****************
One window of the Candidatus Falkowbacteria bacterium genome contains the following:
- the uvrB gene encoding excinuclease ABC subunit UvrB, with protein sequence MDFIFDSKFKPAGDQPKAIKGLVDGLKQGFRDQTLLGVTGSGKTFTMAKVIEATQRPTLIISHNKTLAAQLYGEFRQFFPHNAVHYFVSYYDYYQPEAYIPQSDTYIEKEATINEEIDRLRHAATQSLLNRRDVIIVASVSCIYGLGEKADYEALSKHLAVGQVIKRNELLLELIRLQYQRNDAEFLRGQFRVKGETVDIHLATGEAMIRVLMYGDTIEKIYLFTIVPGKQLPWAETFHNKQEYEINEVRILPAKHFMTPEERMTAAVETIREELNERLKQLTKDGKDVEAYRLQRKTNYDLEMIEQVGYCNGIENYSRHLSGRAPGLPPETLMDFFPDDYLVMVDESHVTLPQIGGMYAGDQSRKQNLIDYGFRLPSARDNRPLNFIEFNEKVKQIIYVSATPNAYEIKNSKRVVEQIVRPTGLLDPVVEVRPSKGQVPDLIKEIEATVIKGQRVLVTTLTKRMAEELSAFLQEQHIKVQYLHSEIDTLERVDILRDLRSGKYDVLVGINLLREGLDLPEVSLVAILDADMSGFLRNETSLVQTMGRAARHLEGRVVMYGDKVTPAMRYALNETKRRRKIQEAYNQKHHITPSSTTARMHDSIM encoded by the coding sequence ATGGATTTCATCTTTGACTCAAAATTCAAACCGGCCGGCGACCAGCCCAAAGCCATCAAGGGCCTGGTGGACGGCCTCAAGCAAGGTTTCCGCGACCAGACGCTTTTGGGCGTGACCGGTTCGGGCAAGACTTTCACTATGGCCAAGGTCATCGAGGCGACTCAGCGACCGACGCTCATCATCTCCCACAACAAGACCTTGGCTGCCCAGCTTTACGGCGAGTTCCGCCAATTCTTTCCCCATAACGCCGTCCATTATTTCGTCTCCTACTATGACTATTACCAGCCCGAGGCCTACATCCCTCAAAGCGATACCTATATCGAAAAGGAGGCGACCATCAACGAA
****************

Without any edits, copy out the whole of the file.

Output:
One window of the Candidatus Falkowbacteria bacterium genome contains the following:
- the uvrB gene encoding excinuclease ABC subunit UvrB, with protein sequence MDFIFDSKFKPAGDQPKAIKGLVDGLKQGFRDQTLLGVTGSGKTFTMAKVIEATQRPTLIISHNKTLAAQLYGEFRQFFPHNAVHYFVSYYDYYQPEAYIPQSDTYIEKEATINEEIDRLRHAATQSLLNRRDVIIVASVSCIYGLGEKADYEALSKHLAVGQVIKRNELLLELIRLQYQRNDAEFLRGQFRVKGETVDIHLATGEAMIRVLMYGDTIEKIYLFTIVPGKQLPWAETFHNKQEYEINEVRILPAKHFMTPEERMTAAVETIREELNERLKQLTKDGKDVEAYRLQRKTNYDLEMIEQVGYCNGIENYSRHLSGRAPGLPPETLMDFFPDDYLVMVDESHVTLPQIGGMYAGDQSRKQNLIDYGFRLPSARDNRPLNFIEFNEKVKQIIYVSATPNAYEIKNSKRVVEQIVRPTGLLDPVVEVRPSKGQVPDLIKEIEATVIKGQRVLVTTLTKRMAEELSAFLQEQHIKVQYLHSEIDTLERVDILRDLRSGKYDVLVGINLLREGLDLPEVSLVAILDADMSGFLRNETSLVQTMGRAARHLEGRVVMYGDKVTPAMRYALNETKRRRKIQEAYNQKHHITPSSTTARMHDSIM encoded by the coding sequence ATGGATTTCATCTTTGACTCAAAATTCAAACCGGCCGGCGACCAGCCCAAAGCCATCAAGGGCCTGGTGGACGGCCTCAAGCAAGGTTTCCGCGACCAGACGCTTTTGGGCGTGACCGGTTCGGGCAAGACTTTCACTATGGCCAAGGTCATCGAGGCGACTCAGCGACCGACGCTCATCATCTCCCACAACAAGACCTTGGCTGCCCAGCTTTACGGCGAGTTCCGCCAATTCTTTCCCCATAACGCCGTCCATTATTTCGTCTCCTACTATGACTATTACCAGCCCGAGGCCTACATCCCTCAAAGCGATACCTATATCGAAAAGGAGGCGACCATCAACGAA